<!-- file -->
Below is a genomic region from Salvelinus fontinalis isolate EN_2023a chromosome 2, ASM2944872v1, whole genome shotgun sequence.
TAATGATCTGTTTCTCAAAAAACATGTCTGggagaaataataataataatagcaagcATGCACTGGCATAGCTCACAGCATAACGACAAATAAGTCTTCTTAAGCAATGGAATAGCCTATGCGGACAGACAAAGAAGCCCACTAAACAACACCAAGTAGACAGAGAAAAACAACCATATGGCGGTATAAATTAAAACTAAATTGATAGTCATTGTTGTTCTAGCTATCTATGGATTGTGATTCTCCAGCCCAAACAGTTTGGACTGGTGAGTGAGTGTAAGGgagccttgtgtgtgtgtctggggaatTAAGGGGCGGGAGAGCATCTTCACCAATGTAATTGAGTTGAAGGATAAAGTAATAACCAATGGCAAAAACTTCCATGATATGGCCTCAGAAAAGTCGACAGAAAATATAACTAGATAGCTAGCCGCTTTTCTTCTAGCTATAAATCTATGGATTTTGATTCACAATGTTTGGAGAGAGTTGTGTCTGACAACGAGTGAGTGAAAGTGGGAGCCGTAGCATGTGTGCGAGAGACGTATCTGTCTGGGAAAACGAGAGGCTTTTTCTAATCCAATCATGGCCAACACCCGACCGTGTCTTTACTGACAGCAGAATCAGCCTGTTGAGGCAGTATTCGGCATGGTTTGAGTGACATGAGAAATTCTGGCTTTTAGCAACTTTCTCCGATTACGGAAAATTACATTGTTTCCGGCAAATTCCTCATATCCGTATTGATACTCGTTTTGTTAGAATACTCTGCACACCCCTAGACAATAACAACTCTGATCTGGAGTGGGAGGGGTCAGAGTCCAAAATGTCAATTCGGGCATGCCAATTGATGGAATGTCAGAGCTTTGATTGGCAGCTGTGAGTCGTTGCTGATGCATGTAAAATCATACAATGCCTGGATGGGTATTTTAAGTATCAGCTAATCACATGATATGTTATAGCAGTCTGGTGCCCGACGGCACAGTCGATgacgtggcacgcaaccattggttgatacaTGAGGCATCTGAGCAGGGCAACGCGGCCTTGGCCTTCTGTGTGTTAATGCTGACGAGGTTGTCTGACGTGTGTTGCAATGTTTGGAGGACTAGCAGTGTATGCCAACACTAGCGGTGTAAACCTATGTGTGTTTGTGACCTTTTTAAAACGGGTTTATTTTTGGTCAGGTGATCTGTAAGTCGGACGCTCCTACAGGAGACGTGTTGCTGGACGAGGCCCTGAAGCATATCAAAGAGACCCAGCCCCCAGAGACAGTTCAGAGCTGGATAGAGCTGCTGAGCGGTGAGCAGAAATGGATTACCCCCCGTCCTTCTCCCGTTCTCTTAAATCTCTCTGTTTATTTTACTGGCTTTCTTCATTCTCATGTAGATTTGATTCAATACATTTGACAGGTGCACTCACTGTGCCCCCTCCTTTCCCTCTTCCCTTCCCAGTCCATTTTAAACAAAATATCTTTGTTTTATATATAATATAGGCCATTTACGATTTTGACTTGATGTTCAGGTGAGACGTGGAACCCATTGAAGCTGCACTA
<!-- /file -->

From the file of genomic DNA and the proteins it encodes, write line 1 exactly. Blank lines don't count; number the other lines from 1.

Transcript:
Below is a genomic region from Salvelinus fontinalis isolate EN_2023a chromosome 2, ASM2944872v1, whole genome shotgun sequence.